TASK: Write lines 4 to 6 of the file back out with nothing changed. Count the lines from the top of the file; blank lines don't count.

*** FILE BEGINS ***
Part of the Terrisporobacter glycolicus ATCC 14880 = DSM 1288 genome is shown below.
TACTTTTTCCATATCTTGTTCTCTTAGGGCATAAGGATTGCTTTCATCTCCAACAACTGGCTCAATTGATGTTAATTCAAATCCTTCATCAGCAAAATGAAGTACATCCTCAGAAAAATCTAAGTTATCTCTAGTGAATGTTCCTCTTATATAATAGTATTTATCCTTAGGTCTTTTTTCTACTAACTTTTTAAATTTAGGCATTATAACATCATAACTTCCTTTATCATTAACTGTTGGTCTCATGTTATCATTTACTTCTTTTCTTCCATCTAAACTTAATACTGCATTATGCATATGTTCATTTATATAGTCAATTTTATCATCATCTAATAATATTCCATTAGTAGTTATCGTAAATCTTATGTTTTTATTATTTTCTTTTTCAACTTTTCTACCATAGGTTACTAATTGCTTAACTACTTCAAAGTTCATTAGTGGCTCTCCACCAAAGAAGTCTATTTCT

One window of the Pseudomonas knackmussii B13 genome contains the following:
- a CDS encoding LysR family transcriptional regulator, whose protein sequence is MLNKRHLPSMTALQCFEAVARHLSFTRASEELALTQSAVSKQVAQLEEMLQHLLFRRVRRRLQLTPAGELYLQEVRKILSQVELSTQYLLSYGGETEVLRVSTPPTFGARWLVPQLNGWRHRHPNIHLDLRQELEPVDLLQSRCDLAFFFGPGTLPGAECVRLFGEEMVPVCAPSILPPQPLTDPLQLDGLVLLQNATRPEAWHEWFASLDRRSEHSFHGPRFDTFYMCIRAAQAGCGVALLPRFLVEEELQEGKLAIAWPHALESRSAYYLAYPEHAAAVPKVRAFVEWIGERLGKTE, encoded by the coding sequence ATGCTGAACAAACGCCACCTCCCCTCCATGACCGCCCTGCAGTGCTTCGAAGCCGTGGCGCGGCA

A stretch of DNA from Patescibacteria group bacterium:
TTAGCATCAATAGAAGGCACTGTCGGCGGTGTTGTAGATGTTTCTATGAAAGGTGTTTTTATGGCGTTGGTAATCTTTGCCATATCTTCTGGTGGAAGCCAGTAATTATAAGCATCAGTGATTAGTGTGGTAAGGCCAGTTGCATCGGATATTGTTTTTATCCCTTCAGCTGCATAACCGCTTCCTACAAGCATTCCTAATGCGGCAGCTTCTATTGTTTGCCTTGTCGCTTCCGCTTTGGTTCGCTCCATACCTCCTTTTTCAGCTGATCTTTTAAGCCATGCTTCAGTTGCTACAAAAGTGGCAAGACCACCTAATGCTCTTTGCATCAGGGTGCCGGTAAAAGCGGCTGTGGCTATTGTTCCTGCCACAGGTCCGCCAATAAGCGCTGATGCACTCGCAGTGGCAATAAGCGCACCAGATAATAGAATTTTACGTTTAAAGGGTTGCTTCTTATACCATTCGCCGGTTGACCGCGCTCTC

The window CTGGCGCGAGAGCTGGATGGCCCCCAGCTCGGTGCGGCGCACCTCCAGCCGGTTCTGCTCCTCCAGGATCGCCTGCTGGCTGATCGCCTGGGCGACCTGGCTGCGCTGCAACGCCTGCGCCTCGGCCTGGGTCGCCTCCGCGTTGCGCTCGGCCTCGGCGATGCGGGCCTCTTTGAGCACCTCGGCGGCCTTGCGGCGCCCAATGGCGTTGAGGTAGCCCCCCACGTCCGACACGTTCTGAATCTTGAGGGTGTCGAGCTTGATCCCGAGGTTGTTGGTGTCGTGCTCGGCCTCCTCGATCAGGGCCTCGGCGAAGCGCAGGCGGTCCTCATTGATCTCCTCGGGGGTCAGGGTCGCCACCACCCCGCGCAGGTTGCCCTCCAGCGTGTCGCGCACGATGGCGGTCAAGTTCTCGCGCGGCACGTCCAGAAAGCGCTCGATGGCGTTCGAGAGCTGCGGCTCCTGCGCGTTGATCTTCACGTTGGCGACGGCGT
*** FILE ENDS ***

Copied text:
- a CDS encoding LysR family transcriptional regulator, whose protein sequence is MLNKRHLPSMTALQCFEAVARHLSFTRASEELALTQSAVSKQVAQLEEMLQHLLFRRVRRRLQLTPAGELYLQEVRKILSQVELSTQYLLSYGGETEVLRVSTPPTFGARWLVPQLNGWRHRHPNIHLDLRQELEPVDLLQSRCDLAFFFGPGTLPGAECVRLFGEEMVPVCAPSILPPQPLTDPLQLDGLVLLQNATRPEAWHEWFASLDRRSEHSFHGPRFDTFYMCIRAAQAGCGVALLPRFLVEEELQEGKLAIAWPHALESRSAYYLAYPEHAAAVPKVRAFVEWIGERLGKTE, encoded by the coding sequence ATGCTGAACAAACGCCACCTCCCCTCCATGACCGCCCTGCAGTGCTTCGAAGCCGTGGCGCGGCA

A stretch of DNA from Patescibacteria group bacterium:
TTAGCATCAATAGAAGGCACTGTCGGCGGTGTTGTAGATGTTTCTATGAAAGGTGTTTTTATGGCGTTGGTAATCTTTGCCATATCTTCTGGTGGAAGCCAGTAATTATAAGCATCAGTGATTAGTGTGGTAAGGCCAGTTGCATCGGATATTGTTTTTATCCCTTCAGCTGCATAACCGCTTCCTACAAGCATTCCTAATGCGGCAGCTTCTATTGTTTGCCTTGTCGCTTCCGCTTTGGTTCGCTCCATACCTCCTTTTTCAGCTGATCTTTTAAGCCATGCTTCAGTTGCTACAAAAGTGGCAAGACCACCTAATGCTCTTTGCATCAGGGTGCCGGTAAAAGCGGCTGTGGCTATTGTTCCTGCCACAGGTCCGCCAATAAGCGCTGATGCACTCGCAGTGGCAATAAGCGCACCAGATAATAGAATTTTACGTTTAAAGGGTTGCTTCTTATACCATTCGCCGGTTGACCGCGCTCTC